Faludi is an intimate, diligent and ultimately compassionate witness to her father’s life, including Stefi’s not entirely successful attempt to bring together Budapest’s transsexual community over tea and cake, her friendship with her devoted friend Ilonka, a devout and married Catholic woman, and her determined adoption of an idea of femininity that Faludi finds deeply problematic. Faludi mercilessly interrogates her own reactions to all of this, finding herself thinking that no woman would sling a purse around quite like her father does. She asks: “Since when had I become the essentialist?”
Driving home after a particularly difficult afternoon out, she forgets to turn off her tape recorder and accidentally captures an agonised exchange which concludes with Stefi accusing: “Your mother destroyed my life. She destroyed my family.” “…YOU, with a knife, attacked–.” “This was a million years ago… We’re different people now.” “I’m not–.” “I’ve forgotten the whole thing. It’s like it wasn’t even me.”
In the Darkroom is a unique, deeply affecting and beautifully written book, full of warmth, intelligence and, despite its sometimes grim subject matter, humour. It makes a flawless weave of biography and autobiography with an examination of identity politics, Hungarian history, the Holocaust and the reparable bond between parent and child. At times Faludi seems a bit like a woodpecker she once observes, stubbornly tap-tap-tapping on a metal satellite dish. But in her case, persistence is rewarded: she discovers that her father is concealing a far richer past than she’d ever imagined.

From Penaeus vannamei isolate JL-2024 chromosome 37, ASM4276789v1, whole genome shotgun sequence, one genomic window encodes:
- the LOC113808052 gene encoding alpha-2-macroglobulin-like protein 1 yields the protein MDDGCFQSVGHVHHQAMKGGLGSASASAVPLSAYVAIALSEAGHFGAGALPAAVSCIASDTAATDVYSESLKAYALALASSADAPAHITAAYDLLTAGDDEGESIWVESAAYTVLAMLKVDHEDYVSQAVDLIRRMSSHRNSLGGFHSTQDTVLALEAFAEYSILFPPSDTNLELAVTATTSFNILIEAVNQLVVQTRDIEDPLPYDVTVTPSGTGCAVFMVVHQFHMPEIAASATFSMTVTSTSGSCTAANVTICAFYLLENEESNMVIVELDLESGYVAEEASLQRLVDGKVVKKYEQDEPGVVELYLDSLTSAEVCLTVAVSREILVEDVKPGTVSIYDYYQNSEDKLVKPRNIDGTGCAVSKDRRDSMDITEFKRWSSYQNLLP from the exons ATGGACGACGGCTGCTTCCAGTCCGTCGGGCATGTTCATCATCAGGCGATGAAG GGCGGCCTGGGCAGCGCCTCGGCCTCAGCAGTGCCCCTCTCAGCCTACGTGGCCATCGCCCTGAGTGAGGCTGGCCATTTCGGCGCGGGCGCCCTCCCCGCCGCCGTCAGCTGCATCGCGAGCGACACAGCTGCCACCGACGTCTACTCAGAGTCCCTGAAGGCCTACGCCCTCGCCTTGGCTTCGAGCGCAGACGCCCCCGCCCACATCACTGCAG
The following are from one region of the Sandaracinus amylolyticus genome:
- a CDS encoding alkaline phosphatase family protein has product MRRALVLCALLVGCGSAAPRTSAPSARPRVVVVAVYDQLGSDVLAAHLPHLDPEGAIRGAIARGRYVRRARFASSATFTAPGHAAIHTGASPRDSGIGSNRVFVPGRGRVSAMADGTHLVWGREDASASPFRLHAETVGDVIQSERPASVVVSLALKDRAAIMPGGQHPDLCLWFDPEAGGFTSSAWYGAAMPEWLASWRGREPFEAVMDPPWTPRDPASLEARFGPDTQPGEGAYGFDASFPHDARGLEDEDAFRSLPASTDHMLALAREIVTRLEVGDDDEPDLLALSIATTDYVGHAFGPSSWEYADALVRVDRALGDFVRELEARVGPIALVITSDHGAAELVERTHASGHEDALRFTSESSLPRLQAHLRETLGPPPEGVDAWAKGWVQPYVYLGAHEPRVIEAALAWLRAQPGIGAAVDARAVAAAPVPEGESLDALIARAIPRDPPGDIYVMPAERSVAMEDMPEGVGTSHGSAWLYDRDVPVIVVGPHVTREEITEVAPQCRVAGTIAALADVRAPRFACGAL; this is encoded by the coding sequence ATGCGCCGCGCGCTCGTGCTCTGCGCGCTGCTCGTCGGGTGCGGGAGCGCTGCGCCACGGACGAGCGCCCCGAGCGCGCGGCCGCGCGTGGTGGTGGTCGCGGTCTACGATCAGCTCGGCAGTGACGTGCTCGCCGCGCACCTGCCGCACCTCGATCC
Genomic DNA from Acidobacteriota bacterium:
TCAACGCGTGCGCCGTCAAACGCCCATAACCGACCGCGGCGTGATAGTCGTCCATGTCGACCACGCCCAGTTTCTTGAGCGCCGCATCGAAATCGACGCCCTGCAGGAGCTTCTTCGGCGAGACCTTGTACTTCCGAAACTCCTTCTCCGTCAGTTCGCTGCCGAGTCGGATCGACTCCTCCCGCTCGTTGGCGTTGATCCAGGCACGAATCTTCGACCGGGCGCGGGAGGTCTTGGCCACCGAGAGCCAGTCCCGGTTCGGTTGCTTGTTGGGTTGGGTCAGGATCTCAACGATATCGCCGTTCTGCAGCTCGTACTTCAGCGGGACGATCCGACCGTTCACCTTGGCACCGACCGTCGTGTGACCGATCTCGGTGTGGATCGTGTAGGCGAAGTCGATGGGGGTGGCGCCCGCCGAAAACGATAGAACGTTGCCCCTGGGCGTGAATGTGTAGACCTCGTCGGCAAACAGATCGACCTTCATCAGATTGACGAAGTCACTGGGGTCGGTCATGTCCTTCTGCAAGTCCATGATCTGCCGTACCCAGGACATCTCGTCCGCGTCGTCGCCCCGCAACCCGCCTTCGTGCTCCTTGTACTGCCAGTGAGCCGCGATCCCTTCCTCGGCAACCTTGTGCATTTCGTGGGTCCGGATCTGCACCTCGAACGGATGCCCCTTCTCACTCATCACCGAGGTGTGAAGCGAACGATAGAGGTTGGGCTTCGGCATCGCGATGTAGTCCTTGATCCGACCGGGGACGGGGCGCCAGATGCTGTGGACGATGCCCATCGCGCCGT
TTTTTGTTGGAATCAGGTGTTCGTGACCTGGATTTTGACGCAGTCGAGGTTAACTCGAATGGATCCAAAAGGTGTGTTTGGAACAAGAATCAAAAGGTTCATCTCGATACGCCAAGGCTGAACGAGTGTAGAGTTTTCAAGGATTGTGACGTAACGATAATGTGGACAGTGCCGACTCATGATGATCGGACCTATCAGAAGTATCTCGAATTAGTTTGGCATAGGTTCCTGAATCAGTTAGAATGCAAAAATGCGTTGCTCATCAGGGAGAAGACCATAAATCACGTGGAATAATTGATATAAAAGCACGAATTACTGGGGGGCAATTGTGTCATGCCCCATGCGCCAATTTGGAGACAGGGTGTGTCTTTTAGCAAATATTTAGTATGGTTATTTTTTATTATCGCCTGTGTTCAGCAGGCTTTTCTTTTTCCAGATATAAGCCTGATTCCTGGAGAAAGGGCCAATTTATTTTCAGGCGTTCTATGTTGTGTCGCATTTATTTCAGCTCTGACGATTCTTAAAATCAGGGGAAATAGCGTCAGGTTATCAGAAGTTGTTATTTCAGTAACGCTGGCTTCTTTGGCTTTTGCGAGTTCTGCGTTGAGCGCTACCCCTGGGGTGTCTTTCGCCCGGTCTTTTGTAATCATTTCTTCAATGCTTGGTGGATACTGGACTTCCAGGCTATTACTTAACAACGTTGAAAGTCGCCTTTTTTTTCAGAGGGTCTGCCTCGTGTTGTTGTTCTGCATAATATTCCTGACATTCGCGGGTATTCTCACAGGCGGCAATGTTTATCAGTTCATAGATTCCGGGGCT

Faludi – the original family name had been Friedman – discusses the complex history of Hungarian Jews, at first happily assimilated and later virulently rejected, brutalised and betrayed. If her father is as proud to pass as a Magyar as she is to pass as a woman, Faludi finds to her astonishment that as a young man he had carried off the most extraordinary act of impersonation of all: that of a young officer of the fascist Arrow Cross, leading his own estranged parents away from a detention centre at gunpoint, saying he was taking them for execution, and thus rescuing them from deportation to Hitler’s death camps.
Towards the end of their decade together, and not long before her death, Stefi comes to a kind of reconciliation with her past and her Jewish identity, as well as with Faludi. There is a scene towards the end of the book, brimming with saudade, where Faludi accompanies her father to an underground transsexual disco party. It’s a rather dispiriting affair, with everyone dancing by herself. Finally, she joins her father on the dance floor: “I held up my arm and she twirled underneath it like a pro.”
“If you believe you are whoever you pretend to be,” Stefi tells her at one point, “you’re halfway saved. But if you act funny, if you act afraid, you’re halfway to the gas chamber.” CG
HarperCollins, 432pp, $32.99
This article was first published in the print edition of The Saturday Paper on Jun 11, 2016 as "Susan Faludi, In the Darkroom". Subscribe here.